Apple is doing its best to yank its latest series of "Genius" ads -- which were widely derided for being silly and patronizing -- from the Internet.
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The three advertisements, which debuted during the recently concluded Olympics, depicted a young Apple "genius" helping customers perform tasks in tongue-in-cheek emergency situations. According to a report from MacRumors, the spots were pulled from YouTube and Apple's main marketing page yesterday.
The ads are still posted to YouTube, but attempting to play one produces only a message saying that "this video has been marked as private."
Former Apple marketing exec Ken Segall was one of the most-cited voices bashing the ads, saying that "I honestly can't remember a single Apple campaign that's been received so poorly."
The spots were a rare misstep for a company that's noted both for expert marketing of its products and for zealous management of its overall public perception, so it's not a huge surprise that Apple would move quickly to try and limit the damage from the offending ads. The three spots stopped showing up on TV earlier this month, but it's possible Apple wanted to wait until well after the Olympics to pull the plug completely.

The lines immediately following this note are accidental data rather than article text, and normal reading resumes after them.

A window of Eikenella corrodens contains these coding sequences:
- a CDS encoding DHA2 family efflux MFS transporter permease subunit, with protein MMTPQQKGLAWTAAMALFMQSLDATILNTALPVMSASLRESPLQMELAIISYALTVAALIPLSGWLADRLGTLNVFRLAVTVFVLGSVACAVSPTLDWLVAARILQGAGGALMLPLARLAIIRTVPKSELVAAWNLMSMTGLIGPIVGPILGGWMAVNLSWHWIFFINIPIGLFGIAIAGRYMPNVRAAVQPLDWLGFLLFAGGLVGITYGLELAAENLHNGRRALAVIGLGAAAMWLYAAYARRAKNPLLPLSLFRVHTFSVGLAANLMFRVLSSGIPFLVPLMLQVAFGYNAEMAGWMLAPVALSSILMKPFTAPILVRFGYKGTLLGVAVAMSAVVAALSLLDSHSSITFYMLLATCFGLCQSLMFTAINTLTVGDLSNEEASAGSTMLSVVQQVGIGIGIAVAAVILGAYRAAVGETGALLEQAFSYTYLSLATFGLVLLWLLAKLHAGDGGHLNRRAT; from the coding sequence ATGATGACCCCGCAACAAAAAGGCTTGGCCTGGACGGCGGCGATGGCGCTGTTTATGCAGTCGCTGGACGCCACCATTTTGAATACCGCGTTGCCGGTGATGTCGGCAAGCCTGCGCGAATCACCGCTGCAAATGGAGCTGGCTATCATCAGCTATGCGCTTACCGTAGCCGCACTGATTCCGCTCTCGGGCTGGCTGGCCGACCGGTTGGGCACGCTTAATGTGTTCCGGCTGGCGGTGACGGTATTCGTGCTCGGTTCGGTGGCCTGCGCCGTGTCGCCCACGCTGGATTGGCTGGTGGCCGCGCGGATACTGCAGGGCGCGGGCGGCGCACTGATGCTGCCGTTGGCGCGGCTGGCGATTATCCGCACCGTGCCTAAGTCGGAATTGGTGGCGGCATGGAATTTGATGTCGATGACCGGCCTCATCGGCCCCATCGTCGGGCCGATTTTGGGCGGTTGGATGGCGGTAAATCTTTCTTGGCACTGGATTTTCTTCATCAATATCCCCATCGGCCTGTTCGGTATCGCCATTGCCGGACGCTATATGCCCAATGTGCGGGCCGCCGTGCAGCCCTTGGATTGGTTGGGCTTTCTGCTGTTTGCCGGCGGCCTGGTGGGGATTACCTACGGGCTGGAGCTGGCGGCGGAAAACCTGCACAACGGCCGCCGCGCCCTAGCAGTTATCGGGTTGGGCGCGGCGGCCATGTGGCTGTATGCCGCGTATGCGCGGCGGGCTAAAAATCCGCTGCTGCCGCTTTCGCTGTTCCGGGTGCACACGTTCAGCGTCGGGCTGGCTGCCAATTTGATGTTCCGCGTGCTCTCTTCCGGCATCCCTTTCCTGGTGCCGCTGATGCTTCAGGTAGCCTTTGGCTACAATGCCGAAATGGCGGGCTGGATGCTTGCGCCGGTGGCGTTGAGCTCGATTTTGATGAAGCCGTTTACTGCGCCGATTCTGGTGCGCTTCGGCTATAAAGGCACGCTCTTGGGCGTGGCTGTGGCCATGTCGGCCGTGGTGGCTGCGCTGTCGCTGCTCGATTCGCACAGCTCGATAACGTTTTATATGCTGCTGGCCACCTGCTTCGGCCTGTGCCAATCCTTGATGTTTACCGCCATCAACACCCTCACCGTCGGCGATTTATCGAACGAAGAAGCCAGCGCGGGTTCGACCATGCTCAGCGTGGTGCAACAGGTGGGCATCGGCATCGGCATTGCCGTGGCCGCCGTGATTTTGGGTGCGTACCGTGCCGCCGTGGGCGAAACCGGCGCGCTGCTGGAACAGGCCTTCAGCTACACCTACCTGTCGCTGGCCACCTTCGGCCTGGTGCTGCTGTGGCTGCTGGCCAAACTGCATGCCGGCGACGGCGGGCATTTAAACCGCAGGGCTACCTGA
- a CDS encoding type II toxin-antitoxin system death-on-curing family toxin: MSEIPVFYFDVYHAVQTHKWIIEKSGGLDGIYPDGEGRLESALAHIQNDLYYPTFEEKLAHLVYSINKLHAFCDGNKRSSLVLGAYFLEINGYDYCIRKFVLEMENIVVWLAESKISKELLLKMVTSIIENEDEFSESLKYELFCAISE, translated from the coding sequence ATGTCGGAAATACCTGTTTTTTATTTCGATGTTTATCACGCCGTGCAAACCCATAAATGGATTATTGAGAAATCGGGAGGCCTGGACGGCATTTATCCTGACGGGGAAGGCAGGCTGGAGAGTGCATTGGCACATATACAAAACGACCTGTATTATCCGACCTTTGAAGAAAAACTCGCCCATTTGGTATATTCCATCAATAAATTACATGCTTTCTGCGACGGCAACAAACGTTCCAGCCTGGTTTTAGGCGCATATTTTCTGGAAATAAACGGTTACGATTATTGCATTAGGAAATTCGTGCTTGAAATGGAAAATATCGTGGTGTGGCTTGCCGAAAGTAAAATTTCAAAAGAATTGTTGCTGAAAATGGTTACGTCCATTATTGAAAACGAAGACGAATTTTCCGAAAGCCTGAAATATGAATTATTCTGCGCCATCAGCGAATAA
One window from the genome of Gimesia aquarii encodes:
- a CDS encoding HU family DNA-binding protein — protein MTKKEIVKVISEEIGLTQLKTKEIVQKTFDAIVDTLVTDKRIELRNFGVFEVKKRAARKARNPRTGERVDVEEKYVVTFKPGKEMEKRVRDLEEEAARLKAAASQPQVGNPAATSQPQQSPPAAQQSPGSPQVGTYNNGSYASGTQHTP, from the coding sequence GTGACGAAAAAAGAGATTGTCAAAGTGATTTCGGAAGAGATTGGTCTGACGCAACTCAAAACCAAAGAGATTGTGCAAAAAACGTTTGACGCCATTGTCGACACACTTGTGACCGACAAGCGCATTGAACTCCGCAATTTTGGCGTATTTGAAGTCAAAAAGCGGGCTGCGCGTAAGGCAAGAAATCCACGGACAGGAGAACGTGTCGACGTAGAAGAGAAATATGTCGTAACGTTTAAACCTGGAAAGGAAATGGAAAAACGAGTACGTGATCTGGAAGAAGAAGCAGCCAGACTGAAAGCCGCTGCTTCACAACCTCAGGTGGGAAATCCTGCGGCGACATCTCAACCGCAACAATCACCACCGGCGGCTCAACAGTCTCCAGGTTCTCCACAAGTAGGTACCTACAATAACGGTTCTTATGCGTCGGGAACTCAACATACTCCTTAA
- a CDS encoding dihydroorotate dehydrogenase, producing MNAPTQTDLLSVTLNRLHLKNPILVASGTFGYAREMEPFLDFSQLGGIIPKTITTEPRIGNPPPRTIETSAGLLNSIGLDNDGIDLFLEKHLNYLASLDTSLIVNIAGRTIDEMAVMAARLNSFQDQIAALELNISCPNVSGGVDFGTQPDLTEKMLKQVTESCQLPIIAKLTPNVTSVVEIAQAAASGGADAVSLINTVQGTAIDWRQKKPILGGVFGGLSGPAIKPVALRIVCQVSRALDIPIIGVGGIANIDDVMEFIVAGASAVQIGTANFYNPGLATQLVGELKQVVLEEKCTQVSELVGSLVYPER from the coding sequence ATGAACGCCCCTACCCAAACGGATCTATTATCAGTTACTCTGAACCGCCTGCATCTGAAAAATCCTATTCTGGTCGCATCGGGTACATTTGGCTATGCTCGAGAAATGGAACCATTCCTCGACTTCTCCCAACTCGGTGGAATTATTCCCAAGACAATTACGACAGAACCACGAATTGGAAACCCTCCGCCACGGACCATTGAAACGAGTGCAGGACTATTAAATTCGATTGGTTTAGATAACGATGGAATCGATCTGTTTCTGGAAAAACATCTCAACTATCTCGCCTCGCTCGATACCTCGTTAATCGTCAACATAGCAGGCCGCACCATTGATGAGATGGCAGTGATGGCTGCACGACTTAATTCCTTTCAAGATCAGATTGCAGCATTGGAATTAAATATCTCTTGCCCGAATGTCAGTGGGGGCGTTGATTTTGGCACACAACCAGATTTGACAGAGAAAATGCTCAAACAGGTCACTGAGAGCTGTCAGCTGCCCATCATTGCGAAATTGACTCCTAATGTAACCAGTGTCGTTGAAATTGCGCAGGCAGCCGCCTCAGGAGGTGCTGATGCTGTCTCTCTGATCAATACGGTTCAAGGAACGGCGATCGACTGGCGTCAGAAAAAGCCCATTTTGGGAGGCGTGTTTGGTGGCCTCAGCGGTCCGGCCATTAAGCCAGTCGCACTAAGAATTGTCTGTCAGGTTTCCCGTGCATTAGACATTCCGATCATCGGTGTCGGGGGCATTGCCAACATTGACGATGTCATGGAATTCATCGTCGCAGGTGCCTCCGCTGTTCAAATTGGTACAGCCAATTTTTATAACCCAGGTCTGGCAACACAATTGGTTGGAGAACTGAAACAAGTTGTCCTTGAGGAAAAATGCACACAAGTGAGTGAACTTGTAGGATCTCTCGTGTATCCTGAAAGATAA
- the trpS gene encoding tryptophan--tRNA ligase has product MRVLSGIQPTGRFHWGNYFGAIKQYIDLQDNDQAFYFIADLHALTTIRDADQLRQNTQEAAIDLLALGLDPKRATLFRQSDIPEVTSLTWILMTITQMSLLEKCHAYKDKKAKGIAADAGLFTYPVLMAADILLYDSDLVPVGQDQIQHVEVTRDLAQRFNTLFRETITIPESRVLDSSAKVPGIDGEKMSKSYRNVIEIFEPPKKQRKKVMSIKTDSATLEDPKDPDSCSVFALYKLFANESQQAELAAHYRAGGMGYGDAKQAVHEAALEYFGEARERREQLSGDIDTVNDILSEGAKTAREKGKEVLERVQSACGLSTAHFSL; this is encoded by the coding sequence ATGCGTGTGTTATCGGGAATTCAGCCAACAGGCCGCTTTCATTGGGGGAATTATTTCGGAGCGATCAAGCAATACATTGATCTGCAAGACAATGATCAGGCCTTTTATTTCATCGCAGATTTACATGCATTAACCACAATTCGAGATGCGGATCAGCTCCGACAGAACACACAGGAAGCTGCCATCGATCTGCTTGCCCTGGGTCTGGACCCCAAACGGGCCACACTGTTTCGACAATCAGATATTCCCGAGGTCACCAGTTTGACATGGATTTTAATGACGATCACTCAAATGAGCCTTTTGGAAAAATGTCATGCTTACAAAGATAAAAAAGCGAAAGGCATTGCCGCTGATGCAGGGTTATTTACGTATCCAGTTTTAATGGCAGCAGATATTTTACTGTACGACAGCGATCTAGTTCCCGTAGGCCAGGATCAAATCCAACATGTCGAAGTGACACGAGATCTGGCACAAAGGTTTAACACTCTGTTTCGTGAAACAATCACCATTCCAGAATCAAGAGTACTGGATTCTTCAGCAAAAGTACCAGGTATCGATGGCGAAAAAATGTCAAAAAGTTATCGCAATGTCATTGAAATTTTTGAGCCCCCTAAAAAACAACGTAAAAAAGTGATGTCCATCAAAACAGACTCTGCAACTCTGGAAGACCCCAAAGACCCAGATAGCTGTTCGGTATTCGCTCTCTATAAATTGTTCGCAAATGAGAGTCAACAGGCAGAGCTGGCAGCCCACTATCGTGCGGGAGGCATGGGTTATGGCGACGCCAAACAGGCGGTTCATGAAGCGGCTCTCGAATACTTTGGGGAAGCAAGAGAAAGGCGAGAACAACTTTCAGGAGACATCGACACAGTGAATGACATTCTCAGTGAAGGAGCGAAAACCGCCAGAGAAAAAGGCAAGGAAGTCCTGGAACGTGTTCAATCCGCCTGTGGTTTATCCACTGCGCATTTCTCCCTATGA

Don't fret if you're one of the few who hasn't seen the ads, however -- versions uploaded by third parties are still available on YouTube.
It's tough to disagree with the complaints from Segall and others that the ads don't paint Apple's customers in a particularly positive light.
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This story, "Apple Tries to Quietly Ax Badly Received 'Genius' Ads" was originally published by Network World.